Histamine and Heartburn
Many people with histamine intolerance regularly take medications to control heartburn.
Histamine acts to increase hydrochloric acid secretion by cells in the stomach lining. An overload of histamine can cause the production of excess stomach acid, which is why one of the treatments for heartburn is the H2 antagonist Ranitidine.
Pantoprazole is another drug for heartburn patients that decreases the amount of acid produced in the stomach. The problem is, long-term treatment with pantoprazole may also decrease the body’s ability to absorb vitamin B-12, resulting in a deficiency of this vitamin.
Vitamin B12 Deficiency
Vitamin B12 (cobalamin) is an essential vitamin, required for DNA synthesis (and ultimately cell division) and for maintaining nerve myelin integrity.
Symptoms of a vitamin B-12 deficiency may develop slowly and include pale skin, weakness, tired feeling, shortness of breath, and a fast heart rate. Vitamin B12 deficiency can potentially cause severe and irreversible damage, especially to the brain and nervous system. When levels of B12 are only slightly lower than normal, they can lead to a range of symptoms including fatigue, depression and memory loss.
Foods richest in Vitamin B12 may cause problems
Foods richest in Vitamin B12 include shellfish, liver, fish, crustaceans, fortified soy products, fortified cereals, red meat, milk, cheese and eggs. Most of these foods are also high in histamine, and are best avoided by people with histamine intolerance. Fortified cereals are processed foods with B12 (not methyl B12) added to them by the manufacturer.
Problems with Vitamin B12 absorption
Furthermore, not everyone is able to absorb Vitamin B12, even if they eat foods that contain it. The human physiology of vitamin B12 is complex, and therefore may go awry, leading to B12 deficiency.
Health conditions that may lead to poor B12 absorption include:
Atrophic gastritis (thinning of the stomach lining)
Surgery that removed part of the stomach or small intestine, including weight loss surgery
Conditions affecting the small intestine, such as Crohn’s disease, celiac disease, bacterial growth, or a parasite
Immune system disorders, such as Graves’ disease or lupus
Long-term use of acid-reducing drugs, e.g. Pantoprazole.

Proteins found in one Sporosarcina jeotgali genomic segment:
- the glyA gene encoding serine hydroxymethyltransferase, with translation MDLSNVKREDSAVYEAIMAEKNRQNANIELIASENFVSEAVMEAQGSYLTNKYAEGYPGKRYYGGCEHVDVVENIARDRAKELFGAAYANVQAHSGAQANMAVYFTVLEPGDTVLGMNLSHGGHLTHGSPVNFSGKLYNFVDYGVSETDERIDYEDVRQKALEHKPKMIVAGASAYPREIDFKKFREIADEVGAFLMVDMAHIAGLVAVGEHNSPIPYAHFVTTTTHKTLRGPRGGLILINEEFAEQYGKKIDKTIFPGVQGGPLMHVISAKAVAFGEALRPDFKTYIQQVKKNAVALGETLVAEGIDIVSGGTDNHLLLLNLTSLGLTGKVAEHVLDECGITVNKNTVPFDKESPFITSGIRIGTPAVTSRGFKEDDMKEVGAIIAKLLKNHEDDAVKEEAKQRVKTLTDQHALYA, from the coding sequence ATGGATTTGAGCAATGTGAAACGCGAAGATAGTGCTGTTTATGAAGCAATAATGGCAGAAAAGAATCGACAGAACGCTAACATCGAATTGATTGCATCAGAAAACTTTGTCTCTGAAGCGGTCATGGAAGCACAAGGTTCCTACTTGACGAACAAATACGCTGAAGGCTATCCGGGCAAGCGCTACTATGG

A strictly vegan diet
A vegetarian diet that does not include enough eggs or dairy products to meet vitamin B12 needs
Cyanocobalamin is synthesized using cyanide
One way to combat Vitamin B12 deficiency is to take supplements. However, most Vitamin B12 supplements are in the form of cyanocobalamin rather than methylcobalamin.
Cyanocobalamin is artificially synthesized in laboratories. One of the main ingredients is potassium cyanide – yes, you read it right – cyanide, the well-known poison. Cyanocobalamin is the form used in most pharmaceutical preparations because adding cyanide stabilizes the molecule.
When we ingest cyanocobalamin, we are being exposed to small amounts of cyanide.
Methylcobalamin is more easily absorbed
Furthermore, cyanocobalamin is harder for our bodies to metabolize than methylcobalamin. Many people with histamine intolerance are, without being aware of it, ‘undermethylators’. Undermethylation, or ‘histadelia’, is an inherited condition characterized by elevated blood levels of histamine.
If our bodies cannot properly methylate vitamin B12, they cannot adequately absorb it. Methylcobalamin is already methylated, and thus more easily assimilated into the body.
If you are histamine intolerant – or even if you’re not – the optimum way to make sure you’re not Vitamin B12 deficient is to take methylcobalamin. It is available from pharmacies as pleasantly-flavored pills or drops, to be dissolved slowly under the tongue.
For those who are interested in finding out more about how to obtain methylcobalamin, we’ve provided a link below (click on the picture).by